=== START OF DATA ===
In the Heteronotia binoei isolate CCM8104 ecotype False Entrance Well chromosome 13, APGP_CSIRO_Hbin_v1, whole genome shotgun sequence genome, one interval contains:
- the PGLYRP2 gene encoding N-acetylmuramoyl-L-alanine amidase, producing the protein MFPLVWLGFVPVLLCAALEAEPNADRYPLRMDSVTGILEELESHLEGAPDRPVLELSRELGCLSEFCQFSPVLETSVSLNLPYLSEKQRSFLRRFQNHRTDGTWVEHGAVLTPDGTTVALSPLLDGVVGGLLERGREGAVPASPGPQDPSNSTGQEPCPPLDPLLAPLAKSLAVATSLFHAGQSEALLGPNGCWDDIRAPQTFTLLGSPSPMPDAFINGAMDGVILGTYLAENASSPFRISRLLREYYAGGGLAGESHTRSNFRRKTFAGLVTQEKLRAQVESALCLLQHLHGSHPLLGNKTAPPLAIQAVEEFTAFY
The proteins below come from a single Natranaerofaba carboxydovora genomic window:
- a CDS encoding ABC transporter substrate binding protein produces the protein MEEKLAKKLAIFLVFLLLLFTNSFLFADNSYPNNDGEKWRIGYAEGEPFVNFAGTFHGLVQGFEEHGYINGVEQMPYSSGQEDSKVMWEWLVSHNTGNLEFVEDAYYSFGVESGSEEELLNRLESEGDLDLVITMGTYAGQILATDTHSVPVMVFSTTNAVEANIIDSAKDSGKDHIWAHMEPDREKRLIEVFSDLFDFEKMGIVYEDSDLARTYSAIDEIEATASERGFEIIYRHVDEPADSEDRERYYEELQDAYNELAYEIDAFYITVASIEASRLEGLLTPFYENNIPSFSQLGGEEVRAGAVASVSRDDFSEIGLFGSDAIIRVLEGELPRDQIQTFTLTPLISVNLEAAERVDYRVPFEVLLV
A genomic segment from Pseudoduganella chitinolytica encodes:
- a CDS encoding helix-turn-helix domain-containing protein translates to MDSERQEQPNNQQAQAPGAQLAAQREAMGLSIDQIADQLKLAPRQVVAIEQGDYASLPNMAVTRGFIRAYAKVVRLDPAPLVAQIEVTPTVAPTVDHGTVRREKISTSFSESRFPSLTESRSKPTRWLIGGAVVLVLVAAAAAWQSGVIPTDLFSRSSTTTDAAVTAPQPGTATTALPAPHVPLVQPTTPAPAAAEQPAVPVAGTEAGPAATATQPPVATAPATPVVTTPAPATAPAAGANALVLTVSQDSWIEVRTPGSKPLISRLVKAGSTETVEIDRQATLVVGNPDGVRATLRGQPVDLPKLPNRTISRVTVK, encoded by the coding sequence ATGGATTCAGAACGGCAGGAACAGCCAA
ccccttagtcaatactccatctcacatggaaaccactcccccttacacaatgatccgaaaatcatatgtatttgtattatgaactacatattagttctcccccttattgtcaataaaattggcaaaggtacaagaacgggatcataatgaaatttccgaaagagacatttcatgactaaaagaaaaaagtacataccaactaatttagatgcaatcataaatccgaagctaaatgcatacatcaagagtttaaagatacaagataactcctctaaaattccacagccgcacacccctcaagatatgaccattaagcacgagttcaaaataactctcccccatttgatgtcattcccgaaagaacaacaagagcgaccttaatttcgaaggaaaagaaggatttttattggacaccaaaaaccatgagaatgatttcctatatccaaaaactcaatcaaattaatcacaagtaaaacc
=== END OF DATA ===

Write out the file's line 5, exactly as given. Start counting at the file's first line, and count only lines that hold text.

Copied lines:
A genomic segment from Pseudoduganella chitinolytica encodes: